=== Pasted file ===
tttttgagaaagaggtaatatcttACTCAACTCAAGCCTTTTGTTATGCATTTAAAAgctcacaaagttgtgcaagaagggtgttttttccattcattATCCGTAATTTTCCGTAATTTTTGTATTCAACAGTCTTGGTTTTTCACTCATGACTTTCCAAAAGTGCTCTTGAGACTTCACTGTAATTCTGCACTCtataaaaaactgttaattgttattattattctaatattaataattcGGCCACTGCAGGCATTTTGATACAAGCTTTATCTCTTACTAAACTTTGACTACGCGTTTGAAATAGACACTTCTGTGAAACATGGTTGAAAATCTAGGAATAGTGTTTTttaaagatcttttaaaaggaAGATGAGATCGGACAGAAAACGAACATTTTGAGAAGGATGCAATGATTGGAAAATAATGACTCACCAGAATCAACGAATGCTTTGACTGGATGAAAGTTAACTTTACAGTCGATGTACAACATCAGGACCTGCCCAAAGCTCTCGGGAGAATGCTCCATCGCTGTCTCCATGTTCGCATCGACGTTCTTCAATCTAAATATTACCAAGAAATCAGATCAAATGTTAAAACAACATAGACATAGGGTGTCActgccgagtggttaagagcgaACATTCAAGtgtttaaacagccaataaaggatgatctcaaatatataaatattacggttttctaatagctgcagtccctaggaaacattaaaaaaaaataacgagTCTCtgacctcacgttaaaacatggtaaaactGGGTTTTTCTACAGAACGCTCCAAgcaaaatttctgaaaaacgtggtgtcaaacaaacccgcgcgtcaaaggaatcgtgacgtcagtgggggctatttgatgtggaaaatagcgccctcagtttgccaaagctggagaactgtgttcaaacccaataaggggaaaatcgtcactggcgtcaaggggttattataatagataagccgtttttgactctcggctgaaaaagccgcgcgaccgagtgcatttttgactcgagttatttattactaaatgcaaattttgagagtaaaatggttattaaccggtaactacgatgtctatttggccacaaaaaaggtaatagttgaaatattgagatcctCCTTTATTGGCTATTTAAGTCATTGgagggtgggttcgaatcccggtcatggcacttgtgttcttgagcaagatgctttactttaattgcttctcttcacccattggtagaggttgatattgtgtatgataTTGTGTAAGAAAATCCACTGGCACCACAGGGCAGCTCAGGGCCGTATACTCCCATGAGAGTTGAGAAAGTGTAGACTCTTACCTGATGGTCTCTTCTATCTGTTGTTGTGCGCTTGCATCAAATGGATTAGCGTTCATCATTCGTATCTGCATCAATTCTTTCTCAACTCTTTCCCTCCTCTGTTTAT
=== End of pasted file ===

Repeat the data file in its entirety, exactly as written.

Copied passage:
tttttgagaaagaggtaatatcttACTCAACTCAAGCCTTTTGTTATGCATTTAAAAgctcacaaagttgtgcaagaagggtgttttttccattcattATCCGTAATTTTCCGTAATTTTTGTATTCAACAGTCTTGGTTTTTCACTCATGACTTTCCAAAAGTGCTCTTGAGACTTCACTGTAATTCTGCACTCtataaaaaactgttaattgttattattattctaatattaataattcGGCCACTGCAGGCATTTTGATACAAGCTTTATCTCTTACTAAACTTTGACTACGCGTTTGAAATAGACACTTCTGTGAAACATGGTTGAAAATCTAGGAATAGTGTTTTttaaagatcttttaaaaggaAGATGAGATCGGACAGAAAACGAACATTTTGAGAAGGATGCAATGATTGGAAAATAATGACTCACCAGAATCAACGAATGCTTTGACTGGATGAAAGTTAACTTTACAGTCGATGTACAACATCAGGACCTGCCCAAAGCTCTCGGGAGAATGCTCCATCGCTGTCTCCATGTTCGCATCGACGTTCTTCAATCTAAATATTACCAAGAAATCAGATCAAATGTTAAAACAACATAGACATAGGGTGTCActgccgagtggttaagagcgaACATTCAAGtgtttaaacagccaataaaggatgatctcaaatatataaatattacggttttctaatagctgcagtccctaggaaacattaaaaaaaaataacgagTCTCtgacctcacgttaaaacatggtaaaactGGGTTTTTCTACAGAACGCTCCAAgcaaaatttctgaaaaacgtggtgtcaaacaaacccgcgcgtcaaaggaatcgtgacgtcagtgggggctatttgatgtggaaaatagcgccctcagtttgccaaagctggagaactgtgttcaaacccaataaggggaaaatcgtcactggcgtcaaggggttattataatagataagccgtttttgactctcggctgaaaaagccgcgcgaccgagtgcatttttgactcgagttatttattactaaatgcaaattttgagagtaaaatggttattaaccggtaactacgatgtctatttggccacaaaaaaggtaatagttgaaatattgagatcctCCTTTATTGGCTATTTAAGTCATTGgagggtgggttcgaatcccggtcatggcacttgtgttcttgagcaagatgctttactttaattgcttctcttcacccattggtagaggttgatattgtgtatgataTTGTGTAAGAAAATCCACTGGCACCACAGGGCAGCTCAGGGCCGTATACTCCCATGAGAGTTGAGAAAGTGTAGACTCTTACCTGATGGTCTCTTCTATCTGTTGTTGTGCGCTTGCATCAAATGGATTAGCGTTCATCATTCGTATCTGCATCAATTCTTTCTCAACTCTTTCCCTCCTCTGTTTAT